The Crime Junkie podcast highlighted one other wrinkle this year. Multiple women across the country reported having gone to a bar to meet a man they’d recently connected with online, only to be stood up after being instructed to order two shots of a distinctive liquor — and then having another strange man swoop in and try to get them to leave with him. Where this would have gone is anybody’s guess, but an FBI agent interviewed on the podcast suggested the women could have been targeted for human trafficking.
Scammers often stick to a formula that has worked in the past. Here are some of the signature elements of the bogus courtship ritual, according to the FTC, EHarmony, the people search company SocialCatfish.com and the cybersecurity company Norton.
Their profiles promise an exceptional companion, but are general enough to appeal to just about anybody. That’s by design on matchmaking sites — the scammers are trying to match with as many potential victims as possible.
They put the whirlwind in the romance. Warned SocialCatfish.com: “Be careful if someone seems to be falling for you and they write and say all of these loving things about you after a brief amount of time,” particularly if they haven’t even talked to you yet.
They say their job keeps them distant — really distant. Serving in the military is a common claim. Look out for supposed service members who ask for help affording things that the military provides, such as medical care.
They may agree to meet you in person, but they never actually do. Perkins said the cases she’s handled at the FTC have a common thread: The perpetrators always have reasons why they can’t meet you in person, but they nevertheless need your money.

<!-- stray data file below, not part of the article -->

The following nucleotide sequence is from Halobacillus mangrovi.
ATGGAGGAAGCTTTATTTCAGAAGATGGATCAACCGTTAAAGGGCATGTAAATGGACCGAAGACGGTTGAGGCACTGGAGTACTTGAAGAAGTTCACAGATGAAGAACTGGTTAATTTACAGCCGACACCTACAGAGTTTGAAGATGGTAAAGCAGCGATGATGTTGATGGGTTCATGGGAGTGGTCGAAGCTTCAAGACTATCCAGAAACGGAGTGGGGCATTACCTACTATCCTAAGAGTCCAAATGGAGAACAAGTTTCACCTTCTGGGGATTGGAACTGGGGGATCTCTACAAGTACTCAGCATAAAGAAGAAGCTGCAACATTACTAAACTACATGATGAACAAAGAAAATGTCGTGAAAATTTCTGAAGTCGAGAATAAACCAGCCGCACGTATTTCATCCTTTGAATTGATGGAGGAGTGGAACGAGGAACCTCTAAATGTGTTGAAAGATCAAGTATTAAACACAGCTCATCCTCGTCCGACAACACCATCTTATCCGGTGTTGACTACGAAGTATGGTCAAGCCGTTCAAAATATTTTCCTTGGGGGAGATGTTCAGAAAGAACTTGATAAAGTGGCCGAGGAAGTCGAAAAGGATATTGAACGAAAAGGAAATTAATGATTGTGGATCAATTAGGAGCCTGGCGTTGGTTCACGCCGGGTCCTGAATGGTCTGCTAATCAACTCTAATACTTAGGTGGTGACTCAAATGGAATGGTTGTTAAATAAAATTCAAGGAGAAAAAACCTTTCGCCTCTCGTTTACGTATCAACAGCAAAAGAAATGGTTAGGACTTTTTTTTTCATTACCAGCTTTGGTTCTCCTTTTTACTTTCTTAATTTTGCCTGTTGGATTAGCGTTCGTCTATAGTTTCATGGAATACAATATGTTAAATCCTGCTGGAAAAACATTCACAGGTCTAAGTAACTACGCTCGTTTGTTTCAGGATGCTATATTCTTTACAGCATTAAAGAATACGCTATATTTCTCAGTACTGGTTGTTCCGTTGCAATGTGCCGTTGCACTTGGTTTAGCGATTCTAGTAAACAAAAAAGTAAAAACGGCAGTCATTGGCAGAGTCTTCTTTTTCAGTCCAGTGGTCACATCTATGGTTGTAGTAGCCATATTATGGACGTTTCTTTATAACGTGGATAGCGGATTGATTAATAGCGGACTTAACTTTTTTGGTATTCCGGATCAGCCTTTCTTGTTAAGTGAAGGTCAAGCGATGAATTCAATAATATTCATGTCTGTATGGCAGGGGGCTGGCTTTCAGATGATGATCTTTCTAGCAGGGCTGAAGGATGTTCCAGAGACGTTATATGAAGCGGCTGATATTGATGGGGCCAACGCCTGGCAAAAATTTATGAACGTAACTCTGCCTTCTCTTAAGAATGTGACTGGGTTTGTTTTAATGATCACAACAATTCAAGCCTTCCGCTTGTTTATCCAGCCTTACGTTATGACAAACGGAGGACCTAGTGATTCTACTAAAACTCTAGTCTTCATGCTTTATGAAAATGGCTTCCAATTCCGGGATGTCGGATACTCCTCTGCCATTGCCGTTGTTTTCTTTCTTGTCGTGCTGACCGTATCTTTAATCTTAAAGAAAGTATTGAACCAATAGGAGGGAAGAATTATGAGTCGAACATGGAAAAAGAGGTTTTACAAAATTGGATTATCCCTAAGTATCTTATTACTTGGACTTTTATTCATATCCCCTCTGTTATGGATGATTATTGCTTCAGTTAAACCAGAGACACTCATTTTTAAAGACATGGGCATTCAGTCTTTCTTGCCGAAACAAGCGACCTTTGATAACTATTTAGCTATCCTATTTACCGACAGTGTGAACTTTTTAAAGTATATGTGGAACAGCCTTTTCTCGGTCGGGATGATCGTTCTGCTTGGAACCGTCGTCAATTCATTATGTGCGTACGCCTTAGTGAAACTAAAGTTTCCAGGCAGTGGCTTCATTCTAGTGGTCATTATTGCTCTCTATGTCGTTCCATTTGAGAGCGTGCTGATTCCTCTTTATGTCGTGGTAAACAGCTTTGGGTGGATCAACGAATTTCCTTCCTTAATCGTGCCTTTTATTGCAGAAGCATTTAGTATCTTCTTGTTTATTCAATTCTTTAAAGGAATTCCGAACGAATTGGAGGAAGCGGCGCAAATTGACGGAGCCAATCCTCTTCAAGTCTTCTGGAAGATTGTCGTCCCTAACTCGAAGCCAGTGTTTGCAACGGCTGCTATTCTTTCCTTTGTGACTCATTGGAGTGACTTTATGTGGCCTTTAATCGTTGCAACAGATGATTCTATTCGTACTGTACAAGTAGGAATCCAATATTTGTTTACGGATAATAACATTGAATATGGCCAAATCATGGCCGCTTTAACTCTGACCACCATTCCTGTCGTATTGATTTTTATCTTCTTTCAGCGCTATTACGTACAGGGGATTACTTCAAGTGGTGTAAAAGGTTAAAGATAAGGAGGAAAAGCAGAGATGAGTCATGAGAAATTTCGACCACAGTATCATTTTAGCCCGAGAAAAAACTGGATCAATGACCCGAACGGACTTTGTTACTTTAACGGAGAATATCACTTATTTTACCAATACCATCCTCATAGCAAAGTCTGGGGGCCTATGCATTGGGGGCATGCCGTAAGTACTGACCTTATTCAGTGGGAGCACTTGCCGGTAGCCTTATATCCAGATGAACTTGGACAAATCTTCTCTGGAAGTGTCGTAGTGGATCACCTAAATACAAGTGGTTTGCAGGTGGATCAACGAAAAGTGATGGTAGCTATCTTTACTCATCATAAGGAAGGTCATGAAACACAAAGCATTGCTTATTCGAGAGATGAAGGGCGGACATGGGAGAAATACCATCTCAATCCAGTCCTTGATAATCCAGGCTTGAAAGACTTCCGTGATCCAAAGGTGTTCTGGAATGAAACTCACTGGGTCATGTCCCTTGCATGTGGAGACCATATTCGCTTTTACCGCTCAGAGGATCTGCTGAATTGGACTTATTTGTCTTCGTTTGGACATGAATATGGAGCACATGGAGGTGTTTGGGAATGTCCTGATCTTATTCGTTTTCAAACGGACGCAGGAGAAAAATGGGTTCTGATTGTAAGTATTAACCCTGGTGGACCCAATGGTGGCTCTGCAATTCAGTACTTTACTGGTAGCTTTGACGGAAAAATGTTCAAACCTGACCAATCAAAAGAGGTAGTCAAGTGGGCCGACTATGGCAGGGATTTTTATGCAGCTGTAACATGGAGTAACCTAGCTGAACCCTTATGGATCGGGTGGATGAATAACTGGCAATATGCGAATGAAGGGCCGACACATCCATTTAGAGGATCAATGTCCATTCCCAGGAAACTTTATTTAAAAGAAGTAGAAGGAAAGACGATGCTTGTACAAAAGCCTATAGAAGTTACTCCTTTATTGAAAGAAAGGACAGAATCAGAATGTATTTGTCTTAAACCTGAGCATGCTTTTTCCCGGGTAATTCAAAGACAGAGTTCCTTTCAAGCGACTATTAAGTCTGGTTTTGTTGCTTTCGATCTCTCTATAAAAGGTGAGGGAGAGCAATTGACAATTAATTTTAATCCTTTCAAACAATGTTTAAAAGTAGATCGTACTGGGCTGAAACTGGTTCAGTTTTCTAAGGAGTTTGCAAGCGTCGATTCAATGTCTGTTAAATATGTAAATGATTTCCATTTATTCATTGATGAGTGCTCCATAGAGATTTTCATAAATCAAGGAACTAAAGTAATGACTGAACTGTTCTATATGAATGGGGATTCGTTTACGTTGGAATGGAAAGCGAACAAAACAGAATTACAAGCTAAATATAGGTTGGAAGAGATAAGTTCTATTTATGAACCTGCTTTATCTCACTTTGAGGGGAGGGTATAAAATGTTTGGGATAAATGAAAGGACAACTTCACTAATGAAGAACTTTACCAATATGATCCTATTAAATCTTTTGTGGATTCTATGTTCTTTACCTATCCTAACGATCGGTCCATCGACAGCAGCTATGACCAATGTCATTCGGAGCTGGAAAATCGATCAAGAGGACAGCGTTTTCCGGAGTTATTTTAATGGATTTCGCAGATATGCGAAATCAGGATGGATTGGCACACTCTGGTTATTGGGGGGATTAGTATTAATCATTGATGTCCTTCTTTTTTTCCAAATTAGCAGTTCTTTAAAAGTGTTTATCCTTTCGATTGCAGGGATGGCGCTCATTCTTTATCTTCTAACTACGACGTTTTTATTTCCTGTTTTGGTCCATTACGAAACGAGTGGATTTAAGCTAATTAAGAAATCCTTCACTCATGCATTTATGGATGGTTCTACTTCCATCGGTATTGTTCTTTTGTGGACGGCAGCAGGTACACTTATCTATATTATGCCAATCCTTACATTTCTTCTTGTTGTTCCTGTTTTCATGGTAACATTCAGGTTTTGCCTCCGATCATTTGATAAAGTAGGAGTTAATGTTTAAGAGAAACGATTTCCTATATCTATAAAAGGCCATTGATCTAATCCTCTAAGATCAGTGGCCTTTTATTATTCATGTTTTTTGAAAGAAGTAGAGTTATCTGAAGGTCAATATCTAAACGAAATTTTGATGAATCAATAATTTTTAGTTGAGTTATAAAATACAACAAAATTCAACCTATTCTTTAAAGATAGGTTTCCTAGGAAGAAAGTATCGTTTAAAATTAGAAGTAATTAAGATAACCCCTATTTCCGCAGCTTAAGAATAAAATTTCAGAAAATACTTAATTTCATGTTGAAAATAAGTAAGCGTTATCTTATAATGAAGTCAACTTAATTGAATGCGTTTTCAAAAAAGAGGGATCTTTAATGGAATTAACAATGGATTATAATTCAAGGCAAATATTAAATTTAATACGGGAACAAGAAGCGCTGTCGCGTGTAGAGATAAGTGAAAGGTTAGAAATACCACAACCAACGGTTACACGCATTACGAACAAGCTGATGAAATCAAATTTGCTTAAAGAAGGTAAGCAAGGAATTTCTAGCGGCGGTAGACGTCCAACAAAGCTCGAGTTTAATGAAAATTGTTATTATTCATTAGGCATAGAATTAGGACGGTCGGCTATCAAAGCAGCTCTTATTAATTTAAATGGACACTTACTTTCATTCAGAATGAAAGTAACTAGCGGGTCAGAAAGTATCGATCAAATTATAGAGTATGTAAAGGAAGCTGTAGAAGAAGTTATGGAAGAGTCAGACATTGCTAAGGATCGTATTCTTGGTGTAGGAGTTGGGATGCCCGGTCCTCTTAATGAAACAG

They also may find reasons not to do video chats, and their online profiles have few pictures.
They try to shift your conversations off the site where you met. Scammers do this to avoid the site’s safety features.
They tell stories that aren’t consistent and give vague answers when asked specific questions. Meanwhile, their questions seem too personal or inappropriate.
They claim to be recently widowed.
And when they ask for money, which they inevitably do, they have a specific payment method in mind — one that can’t be reversed. If your new “soul mate” overseas tells you that the only way to help them is through Western Union, Perkins said, “that’s a scam.”
How to protect yourself
Avoid the temptation to rush giddily into an intense new relationship. Scammers know that when you quickly fall head over heels, your money can spill out. “We just can’t say it enough: Do not send money transfers or gift card numbers to someone you met through an online dating site or social media,” Perkins said.
Before a relationship heats up, try to verify that your online paramour is who he or she claims to be. There are a host of sites that can gather the public records, social media posts and other published data associated with a name or an address, albeit for a fee. You can also run the person’s profile picture(s) through a reverse image search, such as the ones from Google or TinEye.com.
While you’re at it, run some of the more flowery messages he or she sent you through Google. Pictures copied from someone else’s profile and recycled scripts are telltale signs of a scammer. Do the same thing with your new beau’s professed occupation, to see how many times people have been bilked by online suitors claiming to be such a person. Especially if your beau claims to work on an offshore oil rig.
Insist on a video chat. At the very least, you’ll find out if the person you’ve been chatting with matches his or her profile picture.
Reveal no sensitive personal or financial information.
Run your thoughts by people you trust to get their take on your suitor’s legitimacy. Said Perkins: “We found that when people talk to someone they trust and get that gut check … it helps them avoid losing money.” If your friends and family say that they’re concerned and that the whole setup sounds fishy, listen to them.
And if you conclude that you’ve been scammed, Perkins said, contact the company that issued the gift card or money transfer and try to cancel the transaction, even though the chances of getting a refund are low. Also, report the person to the FTC, the FBI and the site where you met the dreamboat who turned out to be a nightmare.